This post was originally published at From the Forum — Issue #141

From the ForumWelcome to the latest installment of From the Forum. In this series, guest blogger Alex Jackson highlights outstanding threads from the Corona Forum. The goal is to bring attention to the most captivating, interesting, and thought-provoking discussions taking place in our very own backyard.

Please visit the forum to join these conversations or start your own!


Prefab versus on-the-fly: does it really matter?

I used to wonder why we needed so many different options to modify the textures and objects that Corona empowers us with. If I can do it in Photoshop, wouldn’t that be enough to get it into my program?

Oh, how silly I was back then! Now I’m coming to realize that modifying textures and objects on the fly, according to user input, gives users so much more ownership over their experience when playing our games. I knew that wrapping my head around the concept was going to serve me well in the future.

This forum thread talks about the differences between all of the fun options we get to play with. Have a question? Don’t be shy — ask it so we can all learn together.

Won’t someone please think of the children?

Catering our apps to kids under 13 years of age is a bit of a tightrope walk. Are you doing yourself a disservice by potentially pigeon-holing your game into a niche, only to be found by a significantly smaller audience?

Heavy questions to be sure. Trying to adhere to the standards imposed by Apple, Google, and other app stores to gain entry into the coveted “Kids’ Section” can be unclear as well.

A Corona developer recently had similar questions, so Corona support engineer Rob Miracle dropped by to lay down some important facts and documentation with regards to what the app stores are looking for in a child-friendly app. Check out the original forum thread and gain some valuable knowledge on the subject!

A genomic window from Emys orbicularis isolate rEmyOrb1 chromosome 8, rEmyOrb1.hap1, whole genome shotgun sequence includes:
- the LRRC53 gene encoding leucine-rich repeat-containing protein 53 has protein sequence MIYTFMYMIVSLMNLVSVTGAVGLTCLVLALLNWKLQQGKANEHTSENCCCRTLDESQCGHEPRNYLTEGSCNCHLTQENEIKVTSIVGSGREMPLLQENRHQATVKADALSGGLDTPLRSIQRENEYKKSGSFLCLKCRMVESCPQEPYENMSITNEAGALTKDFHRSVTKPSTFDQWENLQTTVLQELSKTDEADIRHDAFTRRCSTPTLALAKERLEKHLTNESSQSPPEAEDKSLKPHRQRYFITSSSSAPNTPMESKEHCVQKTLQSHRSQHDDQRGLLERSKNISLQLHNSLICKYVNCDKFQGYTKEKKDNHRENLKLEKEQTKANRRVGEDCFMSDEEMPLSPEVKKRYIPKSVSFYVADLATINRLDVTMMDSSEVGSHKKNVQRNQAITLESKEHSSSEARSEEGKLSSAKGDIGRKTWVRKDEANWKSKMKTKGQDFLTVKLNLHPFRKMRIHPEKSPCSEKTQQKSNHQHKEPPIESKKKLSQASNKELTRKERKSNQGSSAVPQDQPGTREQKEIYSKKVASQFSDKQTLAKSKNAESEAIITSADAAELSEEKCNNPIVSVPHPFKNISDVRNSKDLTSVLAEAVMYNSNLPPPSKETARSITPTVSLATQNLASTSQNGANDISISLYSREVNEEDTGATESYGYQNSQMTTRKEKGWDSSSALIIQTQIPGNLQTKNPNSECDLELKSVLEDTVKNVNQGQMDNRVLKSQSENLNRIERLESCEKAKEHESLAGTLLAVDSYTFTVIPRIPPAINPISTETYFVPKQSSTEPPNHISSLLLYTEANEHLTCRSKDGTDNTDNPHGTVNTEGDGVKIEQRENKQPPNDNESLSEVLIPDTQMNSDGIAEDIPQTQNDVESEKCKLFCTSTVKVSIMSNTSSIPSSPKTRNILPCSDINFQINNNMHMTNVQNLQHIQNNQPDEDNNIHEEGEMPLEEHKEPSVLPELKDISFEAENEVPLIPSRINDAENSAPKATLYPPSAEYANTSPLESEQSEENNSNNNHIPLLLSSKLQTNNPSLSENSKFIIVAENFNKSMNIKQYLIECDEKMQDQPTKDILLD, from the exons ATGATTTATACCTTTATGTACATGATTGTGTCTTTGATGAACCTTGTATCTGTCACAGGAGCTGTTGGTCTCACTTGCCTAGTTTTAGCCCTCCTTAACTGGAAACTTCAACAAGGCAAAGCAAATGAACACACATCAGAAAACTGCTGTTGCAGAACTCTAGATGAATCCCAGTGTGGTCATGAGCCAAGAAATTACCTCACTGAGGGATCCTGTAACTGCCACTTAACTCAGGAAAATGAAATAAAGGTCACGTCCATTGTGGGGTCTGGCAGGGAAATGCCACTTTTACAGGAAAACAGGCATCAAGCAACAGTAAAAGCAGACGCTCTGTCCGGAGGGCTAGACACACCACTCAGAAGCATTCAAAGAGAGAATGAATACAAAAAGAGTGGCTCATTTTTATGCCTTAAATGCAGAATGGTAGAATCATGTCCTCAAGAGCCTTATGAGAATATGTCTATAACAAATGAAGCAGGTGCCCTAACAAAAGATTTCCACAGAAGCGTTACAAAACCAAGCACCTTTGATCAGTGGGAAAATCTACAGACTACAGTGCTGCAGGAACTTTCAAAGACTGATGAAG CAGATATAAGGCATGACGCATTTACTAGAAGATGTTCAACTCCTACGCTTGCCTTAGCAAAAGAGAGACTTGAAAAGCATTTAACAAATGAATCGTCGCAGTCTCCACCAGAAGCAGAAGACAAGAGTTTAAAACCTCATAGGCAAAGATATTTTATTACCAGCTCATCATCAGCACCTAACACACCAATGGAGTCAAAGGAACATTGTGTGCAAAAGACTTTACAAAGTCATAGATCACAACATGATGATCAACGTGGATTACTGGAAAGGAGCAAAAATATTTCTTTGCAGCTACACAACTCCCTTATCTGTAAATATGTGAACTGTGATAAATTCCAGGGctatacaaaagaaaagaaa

Multidex and Android bloat

There is a very good chance that, as a Corona developer, you have never encountered or had to worry much about “multidex” as it applies to the Android build process. However, multidex support is necessary to allow more complex apps to exist in the Android ecosystem.

The quick and dirty is:

Android application (APK) files contain executable bytecode files in the form of Dalvik Executable (DEX) files, which contain the compiled code used to run your app. The Dalvik Executable specification limits the total number of methods that can be referenced within a single DEX file to 65,536, including Android framework methods, library methods, and methods in your own code. Getting past this limit requires that you configure your app build process to generate more than one DEX file, known as a multidex configuration.

In some cases, this is a great option, and in others, it might increase the size of your APK without any increase in codebase size. This isn’t a huge issue for those targeting the Android platform, but it is something to keep in mind if you find that space is at a premium for your particular market.

Check out the forum thread to learn how to limit the impact of multidex on your app.

About Alex

Alex Jackson is an indie developer and the founder of Panc Interactive, specializing in retro-style gaming. He has created several mobile applications, enjoys long walks on the beach, pixel art, and reading the Corona forums. Contact him by email or follow him on Twitter: @pancinteractive. Check out his new game Segreta on iOS, Android, Windows Phone, and Amazon devices.

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This post was originally published at From the Forum — Issue #141